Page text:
Some redos take an army, while others are best left in the hands of one enterprising DIYer. Justin Moret, 27, and the reno of the windowless half bath in his parents’ 1960s lake house outside Fort Worth, Texas, fall into the latter category. A tight budget meant he wouldn’t be gutting the space, but the dated sink and vanity had to go.
Shown: Cool tones and sleek fixtures add up to a stylish new space.
So after prying off the sink top and backsplash, Justin followed online tutorials to create concrete-and-recycled-glass replacements. He measured the vanity top, then built molds from melamine shelving, with cutouts for an undermount sink and gooseneck faucet he had already nabbed at bargain prices. He whipped up his own custom mixture of cement, sand, pebbles, and recycled glass, then poured four pieces for the counter and backsplash. While the vanity top cured, he crafted flat-panel doors and drawer fronts for the existing box.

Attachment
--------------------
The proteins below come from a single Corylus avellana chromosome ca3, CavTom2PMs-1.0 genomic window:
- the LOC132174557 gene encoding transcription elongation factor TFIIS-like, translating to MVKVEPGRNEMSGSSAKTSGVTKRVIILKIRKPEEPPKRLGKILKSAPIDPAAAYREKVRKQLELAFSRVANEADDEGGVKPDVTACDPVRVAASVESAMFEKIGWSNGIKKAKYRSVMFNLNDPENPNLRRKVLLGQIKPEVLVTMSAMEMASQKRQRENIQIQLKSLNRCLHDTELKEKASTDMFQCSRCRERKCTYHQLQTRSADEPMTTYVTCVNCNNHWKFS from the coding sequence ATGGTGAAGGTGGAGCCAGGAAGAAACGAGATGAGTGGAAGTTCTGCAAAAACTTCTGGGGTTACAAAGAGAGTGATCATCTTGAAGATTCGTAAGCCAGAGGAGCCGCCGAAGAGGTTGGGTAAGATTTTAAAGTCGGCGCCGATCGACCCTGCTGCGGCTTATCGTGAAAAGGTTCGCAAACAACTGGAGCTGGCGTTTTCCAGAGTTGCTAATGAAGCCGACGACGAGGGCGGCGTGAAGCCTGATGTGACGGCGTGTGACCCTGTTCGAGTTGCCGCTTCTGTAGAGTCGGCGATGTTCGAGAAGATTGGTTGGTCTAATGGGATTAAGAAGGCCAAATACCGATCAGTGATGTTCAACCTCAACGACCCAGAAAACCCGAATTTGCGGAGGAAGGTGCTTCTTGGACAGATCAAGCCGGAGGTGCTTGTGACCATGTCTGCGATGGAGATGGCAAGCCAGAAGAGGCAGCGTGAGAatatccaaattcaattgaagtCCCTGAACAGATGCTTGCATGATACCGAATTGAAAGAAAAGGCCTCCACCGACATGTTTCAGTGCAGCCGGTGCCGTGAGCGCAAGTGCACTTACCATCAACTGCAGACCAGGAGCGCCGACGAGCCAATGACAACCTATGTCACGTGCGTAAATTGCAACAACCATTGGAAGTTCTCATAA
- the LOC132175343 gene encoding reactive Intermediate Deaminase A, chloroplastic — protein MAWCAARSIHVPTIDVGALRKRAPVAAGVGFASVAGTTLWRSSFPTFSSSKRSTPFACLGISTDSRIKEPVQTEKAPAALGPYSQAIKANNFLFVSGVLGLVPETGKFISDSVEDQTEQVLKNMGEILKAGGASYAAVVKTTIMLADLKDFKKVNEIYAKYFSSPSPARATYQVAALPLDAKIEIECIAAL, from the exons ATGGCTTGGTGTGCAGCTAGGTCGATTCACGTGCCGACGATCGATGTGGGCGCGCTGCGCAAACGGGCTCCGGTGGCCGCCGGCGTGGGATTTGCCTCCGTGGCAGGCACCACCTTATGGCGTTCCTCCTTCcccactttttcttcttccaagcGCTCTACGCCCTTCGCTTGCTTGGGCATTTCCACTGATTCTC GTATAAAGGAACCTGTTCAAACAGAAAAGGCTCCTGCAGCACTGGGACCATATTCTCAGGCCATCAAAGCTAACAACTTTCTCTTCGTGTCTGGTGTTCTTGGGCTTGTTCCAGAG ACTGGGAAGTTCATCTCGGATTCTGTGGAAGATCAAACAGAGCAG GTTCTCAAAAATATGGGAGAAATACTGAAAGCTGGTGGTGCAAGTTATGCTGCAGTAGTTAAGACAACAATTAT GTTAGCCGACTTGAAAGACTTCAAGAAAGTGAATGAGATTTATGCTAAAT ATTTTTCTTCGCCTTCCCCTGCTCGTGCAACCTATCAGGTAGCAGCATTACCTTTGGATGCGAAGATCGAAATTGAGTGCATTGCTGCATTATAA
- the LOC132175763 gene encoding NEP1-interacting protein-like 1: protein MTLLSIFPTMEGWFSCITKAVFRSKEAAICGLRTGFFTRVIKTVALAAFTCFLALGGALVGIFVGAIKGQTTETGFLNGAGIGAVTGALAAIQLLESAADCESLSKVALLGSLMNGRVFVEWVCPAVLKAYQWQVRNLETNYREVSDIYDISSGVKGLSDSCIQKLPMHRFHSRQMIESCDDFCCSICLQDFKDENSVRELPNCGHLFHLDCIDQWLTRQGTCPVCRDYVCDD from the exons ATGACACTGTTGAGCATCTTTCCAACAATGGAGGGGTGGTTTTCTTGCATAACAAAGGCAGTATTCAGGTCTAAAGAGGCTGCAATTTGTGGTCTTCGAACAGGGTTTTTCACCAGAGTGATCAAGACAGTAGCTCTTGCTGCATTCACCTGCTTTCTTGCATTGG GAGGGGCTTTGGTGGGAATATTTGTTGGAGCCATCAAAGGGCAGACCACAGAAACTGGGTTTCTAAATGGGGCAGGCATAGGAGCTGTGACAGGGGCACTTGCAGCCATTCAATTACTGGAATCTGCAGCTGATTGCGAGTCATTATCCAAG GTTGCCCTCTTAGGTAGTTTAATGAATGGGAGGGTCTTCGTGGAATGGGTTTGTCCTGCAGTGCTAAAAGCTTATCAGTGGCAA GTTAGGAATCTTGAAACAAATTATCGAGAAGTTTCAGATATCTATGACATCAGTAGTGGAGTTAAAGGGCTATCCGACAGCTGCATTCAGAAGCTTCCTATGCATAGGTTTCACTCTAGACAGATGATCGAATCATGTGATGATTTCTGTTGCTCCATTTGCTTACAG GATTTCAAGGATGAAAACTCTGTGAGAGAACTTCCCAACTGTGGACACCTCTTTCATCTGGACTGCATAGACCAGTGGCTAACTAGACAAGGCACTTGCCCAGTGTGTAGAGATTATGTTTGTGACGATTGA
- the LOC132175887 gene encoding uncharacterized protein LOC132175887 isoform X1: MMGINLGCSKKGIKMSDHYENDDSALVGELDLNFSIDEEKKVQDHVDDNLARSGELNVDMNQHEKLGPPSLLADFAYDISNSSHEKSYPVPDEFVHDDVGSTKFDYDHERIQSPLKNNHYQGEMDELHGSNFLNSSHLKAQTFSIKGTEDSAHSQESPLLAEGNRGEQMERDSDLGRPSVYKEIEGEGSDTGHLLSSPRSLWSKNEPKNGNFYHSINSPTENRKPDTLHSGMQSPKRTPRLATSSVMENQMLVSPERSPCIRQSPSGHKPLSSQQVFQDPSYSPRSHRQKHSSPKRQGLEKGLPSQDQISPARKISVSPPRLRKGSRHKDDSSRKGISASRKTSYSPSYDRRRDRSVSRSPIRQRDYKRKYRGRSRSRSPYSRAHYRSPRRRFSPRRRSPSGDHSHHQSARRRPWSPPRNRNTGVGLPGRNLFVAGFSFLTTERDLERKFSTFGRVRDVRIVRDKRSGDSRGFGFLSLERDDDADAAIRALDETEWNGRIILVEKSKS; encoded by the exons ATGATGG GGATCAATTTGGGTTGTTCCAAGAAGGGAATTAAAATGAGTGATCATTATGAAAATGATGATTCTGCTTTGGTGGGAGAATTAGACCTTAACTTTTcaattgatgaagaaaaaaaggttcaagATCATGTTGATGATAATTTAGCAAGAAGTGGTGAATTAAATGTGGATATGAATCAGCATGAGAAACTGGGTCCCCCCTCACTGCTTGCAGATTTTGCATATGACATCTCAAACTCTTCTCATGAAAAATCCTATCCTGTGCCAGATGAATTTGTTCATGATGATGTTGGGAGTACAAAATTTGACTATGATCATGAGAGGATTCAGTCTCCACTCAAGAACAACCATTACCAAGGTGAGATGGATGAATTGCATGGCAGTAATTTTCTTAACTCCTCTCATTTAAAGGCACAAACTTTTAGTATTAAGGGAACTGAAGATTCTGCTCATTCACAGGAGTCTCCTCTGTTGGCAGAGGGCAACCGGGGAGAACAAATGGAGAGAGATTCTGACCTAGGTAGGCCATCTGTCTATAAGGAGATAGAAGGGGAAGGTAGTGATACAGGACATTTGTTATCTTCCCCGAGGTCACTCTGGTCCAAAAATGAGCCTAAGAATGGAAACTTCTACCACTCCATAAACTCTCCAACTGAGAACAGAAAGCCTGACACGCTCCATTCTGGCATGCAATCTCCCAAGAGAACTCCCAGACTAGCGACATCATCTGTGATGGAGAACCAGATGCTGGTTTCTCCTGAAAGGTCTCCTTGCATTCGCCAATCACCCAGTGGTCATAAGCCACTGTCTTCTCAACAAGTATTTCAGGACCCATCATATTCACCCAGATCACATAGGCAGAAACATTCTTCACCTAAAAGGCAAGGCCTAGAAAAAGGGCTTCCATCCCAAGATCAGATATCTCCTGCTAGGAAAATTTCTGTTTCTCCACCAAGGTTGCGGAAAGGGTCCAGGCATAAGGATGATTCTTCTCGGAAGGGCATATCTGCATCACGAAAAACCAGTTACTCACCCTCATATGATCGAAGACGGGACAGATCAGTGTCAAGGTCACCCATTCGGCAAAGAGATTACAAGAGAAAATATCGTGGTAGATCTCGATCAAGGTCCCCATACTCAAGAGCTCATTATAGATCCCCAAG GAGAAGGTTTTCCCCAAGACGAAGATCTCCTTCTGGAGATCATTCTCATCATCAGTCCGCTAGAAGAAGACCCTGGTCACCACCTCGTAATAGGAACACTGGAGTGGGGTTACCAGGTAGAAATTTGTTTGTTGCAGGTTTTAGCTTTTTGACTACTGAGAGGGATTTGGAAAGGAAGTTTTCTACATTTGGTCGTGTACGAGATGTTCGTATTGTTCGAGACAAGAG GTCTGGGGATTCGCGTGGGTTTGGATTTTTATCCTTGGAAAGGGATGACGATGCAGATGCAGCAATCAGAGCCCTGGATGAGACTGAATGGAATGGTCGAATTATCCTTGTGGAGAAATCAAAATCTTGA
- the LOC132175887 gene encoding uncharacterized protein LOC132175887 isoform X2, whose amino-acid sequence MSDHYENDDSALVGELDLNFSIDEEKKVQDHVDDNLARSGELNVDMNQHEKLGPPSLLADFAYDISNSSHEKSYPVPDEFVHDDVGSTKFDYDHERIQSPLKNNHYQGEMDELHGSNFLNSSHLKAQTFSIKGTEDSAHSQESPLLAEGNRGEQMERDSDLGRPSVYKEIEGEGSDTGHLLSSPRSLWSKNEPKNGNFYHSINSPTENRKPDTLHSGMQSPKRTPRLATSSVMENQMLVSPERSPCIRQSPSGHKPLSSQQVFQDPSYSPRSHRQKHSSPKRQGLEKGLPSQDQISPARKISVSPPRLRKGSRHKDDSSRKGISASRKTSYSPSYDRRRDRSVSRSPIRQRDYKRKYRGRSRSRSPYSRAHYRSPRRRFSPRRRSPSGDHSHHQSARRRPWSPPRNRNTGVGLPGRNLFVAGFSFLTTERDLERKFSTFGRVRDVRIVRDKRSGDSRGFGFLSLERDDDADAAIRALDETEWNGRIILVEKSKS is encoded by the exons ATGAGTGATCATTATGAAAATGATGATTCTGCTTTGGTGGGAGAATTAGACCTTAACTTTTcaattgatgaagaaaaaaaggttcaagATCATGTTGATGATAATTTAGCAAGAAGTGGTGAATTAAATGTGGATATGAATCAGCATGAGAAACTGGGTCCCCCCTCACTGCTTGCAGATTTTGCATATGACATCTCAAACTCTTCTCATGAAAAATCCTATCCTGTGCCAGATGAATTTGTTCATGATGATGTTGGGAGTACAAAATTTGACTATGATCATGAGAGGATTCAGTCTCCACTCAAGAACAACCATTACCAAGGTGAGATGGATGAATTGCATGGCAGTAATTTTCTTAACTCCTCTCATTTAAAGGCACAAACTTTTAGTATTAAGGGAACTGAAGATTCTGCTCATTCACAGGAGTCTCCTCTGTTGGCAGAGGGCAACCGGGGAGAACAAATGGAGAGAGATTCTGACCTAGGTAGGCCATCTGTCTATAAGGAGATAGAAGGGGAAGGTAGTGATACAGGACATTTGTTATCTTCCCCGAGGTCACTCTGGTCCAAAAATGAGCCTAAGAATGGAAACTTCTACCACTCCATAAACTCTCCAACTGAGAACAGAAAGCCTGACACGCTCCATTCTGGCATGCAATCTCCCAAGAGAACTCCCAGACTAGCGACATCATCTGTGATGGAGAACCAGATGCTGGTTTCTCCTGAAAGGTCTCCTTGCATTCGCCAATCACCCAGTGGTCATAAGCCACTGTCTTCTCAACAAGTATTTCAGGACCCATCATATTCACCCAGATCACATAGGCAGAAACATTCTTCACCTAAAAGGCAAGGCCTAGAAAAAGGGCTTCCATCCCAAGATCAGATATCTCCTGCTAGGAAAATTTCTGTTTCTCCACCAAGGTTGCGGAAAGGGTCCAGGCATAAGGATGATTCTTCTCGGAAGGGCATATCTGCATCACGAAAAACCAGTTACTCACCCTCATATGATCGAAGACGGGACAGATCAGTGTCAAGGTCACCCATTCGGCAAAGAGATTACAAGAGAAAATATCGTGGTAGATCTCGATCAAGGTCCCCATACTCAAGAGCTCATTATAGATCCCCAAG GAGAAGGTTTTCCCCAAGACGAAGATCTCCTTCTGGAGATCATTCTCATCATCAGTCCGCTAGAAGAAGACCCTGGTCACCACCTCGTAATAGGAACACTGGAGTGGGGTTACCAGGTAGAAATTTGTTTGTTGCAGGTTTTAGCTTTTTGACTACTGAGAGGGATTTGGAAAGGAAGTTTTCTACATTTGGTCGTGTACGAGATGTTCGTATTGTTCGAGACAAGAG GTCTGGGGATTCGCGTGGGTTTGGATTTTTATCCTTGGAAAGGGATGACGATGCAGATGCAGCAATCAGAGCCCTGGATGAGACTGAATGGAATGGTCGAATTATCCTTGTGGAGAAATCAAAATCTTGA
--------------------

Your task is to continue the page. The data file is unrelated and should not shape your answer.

Shown: Blah walls and a black seashell sink made the original bath feel “hokey,” says Justin.
To add an extra hit of shine, he refreshed the existing mirror by welding a steel frame and having it nickel-plated, then hunted down sconces to match. His handiwork, including painting the walls a cool gray-blue, took about four months, but the bath is now a soothing showpiece. “My parents are really proud,” Justin says. “When company comes over, it’s the first place they take guests to see.”
Shown: The countertop pieces were poured into molds, where they sat for a month to cure.
The Project Tally
• Poured pieces for the counter and backsplash by building molds and mixing cement, sand, pebbles, and recycled glass. $135
• Saved big on a new sink, a faucet, and nickel-finished light fixtures by monitoring online auctions. $390
• Updated the vanity with poplar doors and drawer fronts he built himself, glossy paint, and chrome pulls. $75
• Gussied up the old mirror by welding a new frame and having it nickel-plated. $85
• Covered the ceiling with beadboard left over from a kitchen reno. $0
• Used one can of gray-blue paint to coat the walls. $20
Shown: Installed, the new concrete-and-glass top helps give the old vanity a fresh, updated look.